Howard League inquiry calls for CJS to overhaul its approach to problem gambling crimes
The Howard League has called for an overhaul in how the UK’s Criminal Justice System (CJS) addresses ‘crimes linked to problem gambling’.
The headline remark was made by the League’s ‘Commission on Crime and Problem Gambling’ – a research unit led by Lord Goldsmith QC, that has examined links between problem gambling and crimes committed during the past two-years.
Publishing its ‘State of Play’ briefing, the Commission underlined that the UK’s CJS was hindered by a ‘lack of knowledge’ with regards to how problem gambling harms can lead to crime.
Taking on a first of its kind inquiry, the Commission secured direct feedback from criminal justice stakeholders, public health, gambling firms and the lived experience of victims of crime and problem gambling addiction.
Of note, despite problem gambling being a recognised mental health disorder, the Commission states that the CJS has Inadequately dealt with responding to related offences in an appropriate way.
Poor measures have led to the CJS ‘up-tariffing’ problem gambling offences, replacing fines and treatment orders on individuals with more punitive outcomes.
As the UK’s system of law enforcement, the CJS and its officers have suffered from a lack of ‘examples of good practice’ in how frontline police officers should respond and engage to crimes committed as a result of problem gambling.
Helping improve the CJS, the inquiry recommends that the Ministry of Justice include the training of problem gambling insights amongst legal practitioners. Furthermore, the Ministry has been advised to improve the assessment of problem gambling individuals currently serving sentences in the CJS.
The Ministry of Justice and CJS were advised to improve their engagement with ‘specialised local services’ that maintain direct engagement with problem gambling victims.
Further recommendations, saw the inquiry call for the 2002 Proceeds of Crime Act to be amended with regards to ‘confiscation orders’ related to gambling crimes.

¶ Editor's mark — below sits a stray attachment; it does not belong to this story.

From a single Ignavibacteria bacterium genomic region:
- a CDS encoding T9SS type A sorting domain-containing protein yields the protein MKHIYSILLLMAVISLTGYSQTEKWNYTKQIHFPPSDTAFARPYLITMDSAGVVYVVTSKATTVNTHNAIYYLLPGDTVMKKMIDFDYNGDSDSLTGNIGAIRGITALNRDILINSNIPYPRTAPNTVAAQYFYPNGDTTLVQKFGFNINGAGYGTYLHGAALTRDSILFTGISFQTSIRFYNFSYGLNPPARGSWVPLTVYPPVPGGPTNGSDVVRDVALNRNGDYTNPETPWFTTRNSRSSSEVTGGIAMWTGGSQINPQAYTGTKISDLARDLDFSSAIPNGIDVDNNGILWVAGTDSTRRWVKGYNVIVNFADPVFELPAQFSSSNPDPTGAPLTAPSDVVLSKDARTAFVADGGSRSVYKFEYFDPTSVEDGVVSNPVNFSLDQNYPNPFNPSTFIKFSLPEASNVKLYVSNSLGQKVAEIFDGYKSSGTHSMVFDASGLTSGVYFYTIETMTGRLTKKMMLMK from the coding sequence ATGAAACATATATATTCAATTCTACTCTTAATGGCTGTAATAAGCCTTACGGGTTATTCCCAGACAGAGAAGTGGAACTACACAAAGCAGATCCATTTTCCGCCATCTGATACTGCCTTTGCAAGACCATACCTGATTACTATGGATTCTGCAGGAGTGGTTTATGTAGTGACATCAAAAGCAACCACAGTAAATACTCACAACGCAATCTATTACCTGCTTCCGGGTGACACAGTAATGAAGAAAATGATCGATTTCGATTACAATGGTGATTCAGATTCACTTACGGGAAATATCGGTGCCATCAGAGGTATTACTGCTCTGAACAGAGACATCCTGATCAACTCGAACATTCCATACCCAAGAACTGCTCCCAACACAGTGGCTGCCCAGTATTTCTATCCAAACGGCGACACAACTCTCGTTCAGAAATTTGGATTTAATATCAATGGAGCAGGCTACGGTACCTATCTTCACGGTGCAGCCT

Citing lived experience, the inquiry stated perpetrators of problem gambling crimes rarely benefitted materially as assets would be placed into bets – “gambling disorder is instrumental in the offence, the gambler typically turns to crime to maintain their addiction once all other assets have been exhausted”.
A review of confiscation orders is required, as the penalty disproportionately places burdens on family members and actively hampers the rehabilitation of an individual attempting to rebuild their life.
Instead, the inquiry advised that compensation of gambling crimes be recouped by the UK Gambling Commission (UKGC) when it undertakes investigations of licensed operators’ social responsibility, customer care and money laundering failures.
A final recommendation urged the Sentencing Council to support the CJS by overhauling its sentencing guidelines, to ensure that courts can deal with problem gambling harms and consequent crimes appropriately.
Lord Goldsmith QC, Chair of the Commission on Problem Gambling, said: “Crime related to problem gambling represents unplumbed depths of which the criminal justice system seems largely unaware.
“Prisons do not screen for signs of problem gambling when people arrive, and it would be up to individual probation practitioners to pick up on problem gambling from their caseload – with limited guidance to support the people they are supervising or to advise on what treatment services might be available locally.
“Pockets of good practice do exist, particularly where the police first make contact with people who may have committed offences linked to problem gambling, but far more work needs to be done across the system to tackle this issue and reduce crime.”